Results: In multivariable analyses, total 25(OH)D < 20 ng/mL was found to be associated with greater odds of low-frequency HL (OR: 2.02; 95% CI: 1.28, 3.19) and speech-frequency HL (OR: 1.96; 95% CI: 1.12, 3.44). A 1-unit decrease in femoral neck BMD (OR: 4.55; 95% CI: 1.28, 16.67) and a 1-unit decrease in total spine BMD (OR: 6.25; 95% CI: 1.33, 33.33) were found to be associated with greater odds of low-frequency HL. Serum PTH and total calcium were not found to be associated with HL.

Conclusions: In the elderly, low vitamin D status was associated with low-frequency and speech-frequency HL. Low vitamin D status may be a potential risk factor for age-related HL.
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http://dx.doi.org/10.1093/ajcn/nqaa310DOI Listing
February 2021

Inner ear delivery: Challenges and opportunities.

Laryngoscope Investig Otolaryngol 2020 Feb 11;5(1):122-131. Epub 2019 Dec 11.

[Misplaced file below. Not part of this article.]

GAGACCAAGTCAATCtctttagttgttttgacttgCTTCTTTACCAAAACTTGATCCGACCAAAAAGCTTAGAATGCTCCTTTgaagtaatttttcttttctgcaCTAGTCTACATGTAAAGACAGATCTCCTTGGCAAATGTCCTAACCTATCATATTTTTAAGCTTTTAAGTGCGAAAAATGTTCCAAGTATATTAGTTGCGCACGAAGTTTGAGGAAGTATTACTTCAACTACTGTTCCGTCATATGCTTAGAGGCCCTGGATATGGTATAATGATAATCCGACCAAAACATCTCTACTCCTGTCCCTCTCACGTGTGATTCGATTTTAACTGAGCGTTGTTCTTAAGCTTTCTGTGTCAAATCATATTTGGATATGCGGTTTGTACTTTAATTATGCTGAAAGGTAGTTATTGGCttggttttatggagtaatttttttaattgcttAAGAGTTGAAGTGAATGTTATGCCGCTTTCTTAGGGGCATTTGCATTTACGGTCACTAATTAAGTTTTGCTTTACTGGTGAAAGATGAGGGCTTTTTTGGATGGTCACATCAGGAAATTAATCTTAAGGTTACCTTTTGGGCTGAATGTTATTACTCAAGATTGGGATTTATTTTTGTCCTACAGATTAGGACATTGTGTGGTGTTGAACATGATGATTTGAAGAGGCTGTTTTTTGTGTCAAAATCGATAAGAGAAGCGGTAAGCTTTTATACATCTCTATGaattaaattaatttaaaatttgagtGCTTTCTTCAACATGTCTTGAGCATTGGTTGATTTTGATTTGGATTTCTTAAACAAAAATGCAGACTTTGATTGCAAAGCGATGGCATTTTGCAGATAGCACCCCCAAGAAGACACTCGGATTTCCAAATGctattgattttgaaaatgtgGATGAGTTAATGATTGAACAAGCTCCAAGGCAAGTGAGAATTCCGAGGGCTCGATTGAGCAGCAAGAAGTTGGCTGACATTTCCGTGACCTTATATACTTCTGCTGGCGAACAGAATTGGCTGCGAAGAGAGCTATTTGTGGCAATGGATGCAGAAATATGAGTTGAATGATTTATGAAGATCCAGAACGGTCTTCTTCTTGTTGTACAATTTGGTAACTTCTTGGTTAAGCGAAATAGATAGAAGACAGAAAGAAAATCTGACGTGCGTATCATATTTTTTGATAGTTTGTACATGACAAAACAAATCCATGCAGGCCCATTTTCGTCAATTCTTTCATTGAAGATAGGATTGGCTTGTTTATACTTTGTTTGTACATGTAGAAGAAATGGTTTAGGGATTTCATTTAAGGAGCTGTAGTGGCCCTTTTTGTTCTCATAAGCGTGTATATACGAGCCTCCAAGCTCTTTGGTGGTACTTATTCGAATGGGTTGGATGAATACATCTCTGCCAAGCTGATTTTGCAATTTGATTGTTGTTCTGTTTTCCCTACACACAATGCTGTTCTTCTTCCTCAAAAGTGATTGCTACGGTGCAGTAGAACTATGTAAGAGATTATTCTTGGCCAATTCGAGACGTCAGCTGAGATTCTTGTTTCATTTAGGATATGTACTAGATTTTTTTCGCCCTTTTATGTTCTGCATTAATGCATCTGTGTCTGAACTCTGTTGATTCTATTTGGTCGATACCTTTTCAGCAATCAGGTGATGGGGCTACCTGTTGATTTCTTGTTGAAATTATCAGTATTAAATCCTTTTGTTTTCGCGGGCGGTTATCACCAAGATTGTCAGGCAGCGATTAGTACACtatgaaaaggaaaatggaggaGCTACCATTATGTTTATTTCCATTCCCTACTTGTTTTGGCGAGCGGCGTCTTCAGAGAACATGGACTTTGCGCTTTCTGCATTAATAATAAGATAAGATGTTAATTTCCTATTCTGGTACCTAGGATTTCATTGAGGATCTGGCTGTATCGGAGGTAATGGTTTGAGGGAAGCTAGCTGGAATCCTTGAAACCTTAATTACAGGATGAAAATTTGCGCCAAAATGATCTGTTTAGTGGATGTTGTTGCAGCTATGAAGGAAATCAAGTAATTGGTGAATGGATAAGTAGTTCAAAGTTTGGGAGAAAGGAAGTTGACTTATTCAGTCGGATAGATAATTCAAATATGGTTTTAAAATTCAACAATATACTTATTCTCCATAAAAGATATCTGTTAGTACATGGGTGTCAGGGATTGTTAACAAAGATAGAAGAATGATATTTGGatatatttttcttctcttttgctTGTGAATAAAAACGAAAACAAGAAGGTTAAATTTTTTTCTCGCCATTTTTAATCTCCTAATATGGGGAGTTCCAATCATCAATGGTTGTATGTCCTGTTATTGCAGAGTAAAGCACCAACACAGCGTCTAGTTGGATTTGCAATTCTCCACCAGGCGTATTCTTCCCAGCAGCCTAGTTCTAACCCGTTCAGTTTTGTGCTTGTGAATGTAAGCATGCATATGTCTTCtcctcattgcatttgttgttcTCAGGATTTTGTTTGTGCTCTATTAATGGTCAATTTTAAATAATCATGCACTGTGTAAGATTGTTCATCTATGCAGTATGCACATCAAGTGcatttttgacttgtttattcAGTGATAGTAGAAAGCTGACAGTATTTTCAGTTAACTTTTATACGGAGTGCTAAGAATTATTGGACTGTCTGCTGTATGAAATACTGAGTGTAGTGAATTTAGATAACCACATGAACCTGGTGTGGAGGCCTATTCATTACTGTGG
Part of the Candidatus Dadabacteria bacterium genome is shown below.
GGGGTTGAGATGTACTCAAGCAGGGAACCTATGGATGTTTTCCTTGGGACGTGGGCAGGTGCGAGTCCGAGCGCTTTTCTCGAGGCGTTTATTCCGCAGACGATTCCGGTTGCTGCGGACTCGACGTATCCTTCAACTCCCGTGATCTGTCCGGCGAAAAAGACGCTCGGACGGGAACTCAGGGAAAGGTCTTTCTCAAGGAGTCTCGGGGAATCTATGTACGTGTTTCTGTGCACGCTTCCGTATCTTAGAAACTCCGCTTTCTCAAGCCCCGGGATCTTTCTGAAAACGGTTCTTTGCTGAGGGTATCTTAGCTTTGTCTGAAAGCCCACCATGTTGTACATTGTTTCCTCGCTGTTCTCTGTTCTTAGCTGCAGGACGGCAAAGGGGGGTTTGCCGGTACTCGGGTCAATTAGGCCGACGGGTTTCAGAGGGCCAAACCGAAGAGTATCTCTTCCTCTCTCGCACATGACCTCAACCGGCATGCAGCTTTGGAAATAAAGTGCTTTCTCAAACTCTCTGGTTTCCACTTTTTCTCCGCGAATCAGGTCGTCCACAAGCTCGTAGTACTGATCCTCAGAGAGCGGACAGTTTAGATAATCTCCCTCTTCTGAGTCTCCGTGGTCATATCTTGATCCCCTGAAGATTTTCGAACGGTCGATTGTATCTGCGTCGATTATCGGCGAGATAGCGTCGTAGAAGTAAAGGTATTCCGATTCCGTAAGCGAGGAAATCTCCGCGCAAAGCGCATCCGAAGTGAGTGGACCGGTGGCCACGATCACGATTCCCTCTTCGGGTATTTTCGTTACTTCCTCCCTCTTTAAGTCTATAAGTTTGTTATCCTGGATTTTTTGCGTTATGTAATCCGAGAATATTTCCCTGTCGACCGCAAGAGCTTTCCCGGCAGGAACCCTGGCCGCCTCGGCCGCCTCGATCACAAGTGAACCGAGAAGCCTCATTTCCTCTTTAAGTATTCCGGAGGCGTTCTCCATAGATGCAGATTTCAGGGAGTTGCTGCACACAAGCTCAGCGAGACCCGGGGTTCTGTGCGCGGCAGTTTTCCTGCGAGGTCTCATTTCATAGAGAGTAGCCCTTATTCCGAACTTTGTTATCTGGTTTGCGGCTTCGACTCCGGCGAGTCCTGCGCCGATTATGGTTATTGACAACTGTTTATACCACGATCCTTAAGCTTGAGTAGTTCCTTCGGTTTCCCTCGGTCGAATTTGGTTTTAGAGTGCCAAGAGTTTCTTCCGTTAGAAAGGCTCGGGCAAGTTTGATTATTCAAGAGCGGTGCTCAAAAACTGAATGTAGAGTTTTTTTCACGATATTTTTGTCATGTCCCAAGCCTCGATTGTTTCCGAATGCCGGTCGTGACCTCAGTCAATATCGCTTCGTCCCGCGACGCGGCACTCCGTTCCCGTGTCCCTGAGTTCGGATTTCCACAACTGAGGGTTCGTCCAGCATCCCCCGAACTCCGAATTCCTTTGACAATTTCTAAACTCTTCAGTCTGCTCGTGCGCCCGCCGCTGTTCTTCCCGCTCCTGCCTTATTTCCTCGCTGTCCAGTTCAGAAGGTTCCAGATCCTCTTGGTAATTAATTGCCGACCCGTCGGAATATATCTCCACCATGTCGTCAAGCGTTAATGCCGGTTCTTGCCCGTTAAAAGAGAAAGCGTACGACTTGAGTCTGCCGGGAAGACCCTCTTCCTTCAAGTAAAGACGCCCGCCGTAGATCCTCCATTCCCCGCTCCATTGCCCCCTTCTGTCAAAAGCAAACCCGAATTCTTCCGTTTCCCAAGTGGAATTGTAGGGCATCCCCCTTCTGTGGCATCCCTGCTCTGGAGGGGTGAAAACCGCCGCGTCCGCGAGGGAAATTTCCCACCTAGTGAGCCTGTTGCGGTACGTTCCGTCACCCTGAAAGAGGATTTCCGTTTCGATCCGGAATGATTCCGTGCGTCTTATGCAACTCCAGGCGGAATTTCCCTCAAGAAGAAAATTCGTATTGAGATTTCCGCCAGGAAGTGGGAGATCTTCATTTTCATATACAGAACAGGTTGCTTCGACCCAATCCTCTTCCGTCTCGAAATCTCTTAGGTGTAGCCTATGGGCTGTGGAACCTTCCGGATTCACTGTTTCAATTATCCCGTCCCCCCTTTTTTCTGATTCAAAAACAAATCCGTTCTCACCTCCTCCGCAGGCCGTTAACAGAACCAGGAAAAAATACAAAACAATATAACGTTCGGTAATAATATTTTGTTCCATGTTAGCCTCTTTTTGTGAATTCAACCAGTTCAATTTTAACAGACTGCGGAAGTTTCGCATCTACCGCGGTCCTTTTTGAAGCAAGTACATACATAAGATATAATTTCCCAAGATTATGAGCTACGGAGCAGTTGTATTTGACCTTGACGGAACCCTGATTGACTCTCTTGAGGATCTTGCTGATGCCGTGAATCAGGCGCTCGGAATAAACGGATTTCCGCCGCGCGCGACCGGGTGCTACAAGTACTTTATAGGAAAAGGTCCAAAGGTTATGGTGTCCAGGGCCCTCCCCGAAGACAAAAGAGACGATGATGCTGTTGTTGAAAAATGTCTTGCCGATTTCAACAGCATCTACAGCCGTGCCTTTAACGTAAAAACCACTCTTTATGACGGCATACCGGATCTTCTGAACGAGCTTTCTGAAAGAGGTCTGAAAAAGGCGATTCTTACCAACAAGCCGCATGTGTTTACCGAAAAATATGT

Department of Otolaryngology-Head and Neck Surgery Columbia University Vagelos College of Physicians and Surgeons New York New York.

Objectives: The treatment of inner ear disorders remains challenging due to anatomic barriers intrinsic to the bony labyrinth. The purpose of this review is to highlight recent advances and strategies for overcoming these barriers and to discuss promising future avenues for investigation.

Data Sources: The databases used were PubMed, EMBASE, and Web of Science.

Results: Although some studies aimed to improve systemic delivery using nanoparticle systems, the majority enhanced local delivery using hydrogels, nanoparticles, and microneedles. Developments in direct intracochlear delivery include intracochlear injection and intracochlear implants.

Conclusions: In the absence of a systemic drug that targets only the inner ear, the best alternative is local delivery that harnesses a combination of new strategies to overcome anatomic barriers. The combination of microneedle technology with hydrogel and nanoparticle delivery is a promising area for future investigation.

Level Of Evidence: NA.
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http://dx.doi.org/10.1002/lio2.336DOI Listing
http://www.ncbi.nlm.nih.gov/pmc/articles/PMC7042639PMC
February 2020